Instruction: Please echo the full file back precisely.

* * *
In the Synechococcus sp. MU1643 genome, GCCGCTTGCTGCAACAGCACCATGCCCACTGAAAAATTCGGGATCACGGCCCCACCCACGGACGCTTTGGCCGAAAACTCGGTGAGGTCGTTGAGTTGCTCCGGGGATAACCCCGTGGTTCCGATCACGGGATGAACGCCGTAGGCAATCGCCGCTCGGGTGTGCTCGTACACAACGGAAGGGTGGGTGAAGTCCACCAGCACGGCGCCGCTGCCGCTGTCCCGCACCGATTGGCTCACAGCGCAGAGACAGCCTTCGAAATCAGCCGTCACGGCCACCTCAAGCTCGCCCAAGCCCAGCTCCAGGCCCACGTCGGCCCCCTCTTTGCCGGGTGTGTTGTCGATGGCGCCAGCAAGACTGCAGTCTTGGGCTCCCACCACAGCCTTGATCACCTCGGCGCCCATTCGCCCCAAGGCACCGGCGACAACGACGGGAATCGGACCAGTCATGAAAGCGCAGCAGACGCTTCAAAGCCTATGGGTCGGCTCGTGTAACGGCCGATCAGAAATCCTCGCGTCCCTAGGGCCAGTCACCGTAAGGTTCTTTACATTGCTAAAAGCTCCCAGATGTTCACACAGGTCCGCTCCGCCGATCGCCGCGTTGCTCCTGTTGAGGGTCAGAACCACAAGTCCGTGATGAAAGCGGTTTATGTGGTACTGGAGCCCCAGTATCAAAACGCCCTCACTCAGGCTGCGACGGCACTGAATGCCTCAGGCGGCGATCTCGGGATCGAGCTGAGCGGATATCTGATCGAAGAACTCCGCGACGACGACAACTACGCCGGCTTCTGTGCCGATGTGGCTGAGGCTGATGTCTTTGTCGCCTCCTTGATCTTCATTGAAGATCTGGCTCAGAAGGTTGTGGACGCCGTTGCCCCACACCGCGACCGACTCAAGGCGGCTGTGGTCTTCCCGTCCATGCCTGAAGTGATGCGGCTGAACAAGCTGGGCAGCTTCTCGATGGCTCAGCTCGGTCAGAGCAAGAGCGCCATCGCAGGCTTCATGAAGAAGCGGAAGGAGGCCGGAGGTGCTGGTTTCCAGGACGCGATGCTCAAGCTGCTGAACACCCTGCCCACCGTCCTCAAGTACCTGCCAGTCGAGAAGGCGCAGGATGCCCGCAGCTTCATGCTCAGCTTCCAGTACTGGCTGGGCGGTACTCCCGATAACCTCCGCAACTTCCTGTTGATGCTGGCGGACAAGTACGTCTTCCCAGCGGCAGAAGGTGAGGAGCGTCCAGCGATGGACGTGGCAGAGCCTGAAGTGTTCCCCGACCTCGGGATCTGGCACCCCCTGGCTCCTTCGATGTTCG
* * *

In the Synechococcus sp. MU1643 genome, GCCGCTTGCTGCAACAGCACCATGCCCACTGAAAAATTCGGGATCACGGCCCCACCCACGGACGCTTTGGCCGAAAACTCGGTGAGGTCGTTGAGTTGCTCCGGGGATAACCCCGTGGTTCCGATCACGGGATGAACGCCGTAGGCAATCGCCGCTCGGGTGTGCTCGTACACAACGGAAGGGTGGGTGAAGTCCACCAGCACGGCGCCGCTGCCGCTGTCCCGCACCGATTGGCTCACAGCGCAGAGACAGCCTTCGAAATCAGCCGTCACGGCCACCTCAAGCTCGCCCAAGCCCAGCTCCAGGCCCACGTCGGCCCCCTCTTTGCCGGGTGTGTTGTCGATGGCGCCAGCAAGACTGCAGTCTTGGGCTCCCACCACAGCCTTGATCACCTCGGCGCCCATTCGCCCCAAGGCACCGGCGACAACGACGGGAATCGGACCAGTCATGAAAGCGCAGCAGACGCTTCAAAGCCTATGGGTCGGCTCGTGTAACGGCCGATCAGAAATCCTCGCGTCCCTAGGGCCAGTCACCGTAAGGTTCTTTACATTGCTAAAAGCTCCCAGATGTTCACACAGGTCCGCTCCGCCGATCGCCGCGTTGCTCCTGTTGAGGGTCAGAACCACAAGTCCGTGATGAAAGCGGTTTATGTGGTACTGGAGCCCCAGTATCAAAACGCCCTCACTCAGGCTGCGACGGCACTGAATGCCTCAGGCGGCGATCTCGGGATCGAGCTGAGCGGATATCTGATCGAAGAACTCCGCGACGACGACAACTACGCCGGCTTCTGTGCCGATGTGGCTGAGGCTGATGTCTTTGTCGCCTCCTTGATCTTCATTGAAGATCTGGCTCAGAAGGTTGTGGACGCCGTTGCCCCACACCGCGACCGACTCAAGGCGGCTGTGGTCTTCCCGTCCATGCCTGAAGTGATGCGGCTGAACAAGCTGGGCAGCTTCTCGATGGCTCAGCTCGGTCAGAGCAAGAGCGCCATCGCAGGCTTCATGAAGAAGCGGAAGGAGGCCGGAGGTGCTGGTTTCCAGGACGCGATGCTCAAGCTGCTGAACACCCTGCCCACCGTCCTCAAGTACCTGCCAGTCGAGAAGGCGCAGGATGCCCGCAGCTTCATGCTCAGCTTCCAGTACTGGCTGGGCGGTACTCCCGATAACCTCCGCAACTTCCTGTTGATGCTGGCGGACAAGTACGTCTTCCCAGCGGCAGAAGGTGAGGAGCGTCCAGCGATGGACGTGGCAGAGCCTGAAGTGTTCCCCGACCTCGGGATCTGGCACCCCCTGGCTCCTTCGATGTTCG